It would appear that “old dogs” can learn new tricks. According to the latest United States Department of Agriculture census, the average age of American farmers has increased from 50.3 in 1978 to 57.1 today. (In Canada, that number is 52.) The majority of U.S. farm operators are between ages 45 and 64, but farmers aged 65 and older comprise the fastest growing group of farm operators. Despite this demographic trend, new research shows that farmers are clearly innovators in their adoption of smartphone technology.
In fact, a 2011 survey by Successful Farming magazine found that 43% of farmers with a mobile phone said they own a smartphone – a higher adoption rate than the general public. About one third of all mobile phone users in the U.S. own smartphones, according to Nielsen. Farmers are using smartphones for a wide range of applications. Beyond calling, among the most popular features are texting, Internet access, and camera use, according to the Successful Farming survey. Wireless bridging, tweeting field reports, and conducting searches are other popular uses, members of the social media group, Farmers for the Future, say.
One of the most comprehensive market-tracking apps is available at no charge from Farm Business Communications, the publisher of Country Guide magazine, at www.agreader.ca. The app, initially available for BlackBerry and soon available for the iPhone, allows farmers to track all major U.S. and Canadian futures contracts with a 15-minute delay. There’s also an alert function that will send a notification to your phone when a contract reaches or falls below a certain price. Smartphone utility is even extending from marketing to crop protection. New applications are helping growers calculate tank mixes, reduce mixing errors, and eliminate plugged sprayer equipment and cross contamination errors.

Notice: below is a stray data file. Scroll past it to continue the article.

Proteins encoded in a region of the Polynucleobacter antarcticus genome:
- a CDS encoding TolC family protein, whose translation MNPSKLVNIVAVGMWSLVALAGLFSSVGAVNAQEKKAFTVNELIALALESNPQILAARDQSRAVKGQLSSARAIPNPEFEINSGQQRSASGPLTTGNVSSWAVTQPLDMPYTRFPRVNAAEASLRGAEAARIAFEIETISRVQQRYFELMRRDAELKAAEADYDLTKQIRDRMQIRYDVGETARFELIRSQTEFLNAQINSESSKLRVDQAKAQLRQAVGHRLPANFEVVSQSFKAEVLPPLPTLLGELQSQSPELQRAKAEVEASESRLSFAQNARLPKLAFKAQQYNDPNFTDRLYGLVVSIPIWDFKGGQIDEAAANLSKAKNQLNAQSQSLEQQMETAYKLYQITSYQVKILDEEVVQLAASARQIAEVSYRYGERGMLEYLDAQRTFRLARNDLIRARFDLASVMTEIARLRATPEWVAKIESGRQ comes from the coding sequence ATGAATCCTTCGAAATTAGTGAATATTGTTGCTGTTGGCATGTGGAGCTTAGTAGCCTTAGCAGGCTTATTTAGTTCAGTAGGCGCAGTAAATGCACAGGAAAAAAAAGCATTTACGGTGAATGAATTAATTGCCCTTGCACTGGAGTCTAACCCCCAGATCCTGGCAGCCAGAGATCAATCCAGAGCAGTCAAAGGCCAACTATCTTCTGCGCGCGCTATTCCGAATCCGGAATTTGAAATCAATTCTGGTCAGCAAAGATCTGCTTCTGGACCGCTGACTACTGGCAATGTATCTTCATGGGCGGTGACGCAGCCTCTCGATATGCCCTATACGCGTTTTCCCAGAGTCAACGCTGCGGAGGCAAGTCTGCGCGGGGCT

A recent NAMA seminar disussed the smartphone phenomenon in agriculture. Key take-aways were that:
- Smartphones are not replacing other types of agricultural media, but are a new way for farmers to get information – and for agrimarketers to engage them;
- Ag web sites should be smartphone friendly; and
- Farmers adopt smartphone technology through a series of triggers, e.g., how often their cell phone contract lets them get a new “free” phone.
Will constant access to markets, weather and farm news via smartphones increase a farmer’s appetite for content relevant to their business? What will be the impact on traditional market channels as information sources? How is farmer access to smartphone technology affecting your business?
Let us know what you think. Join the conversation.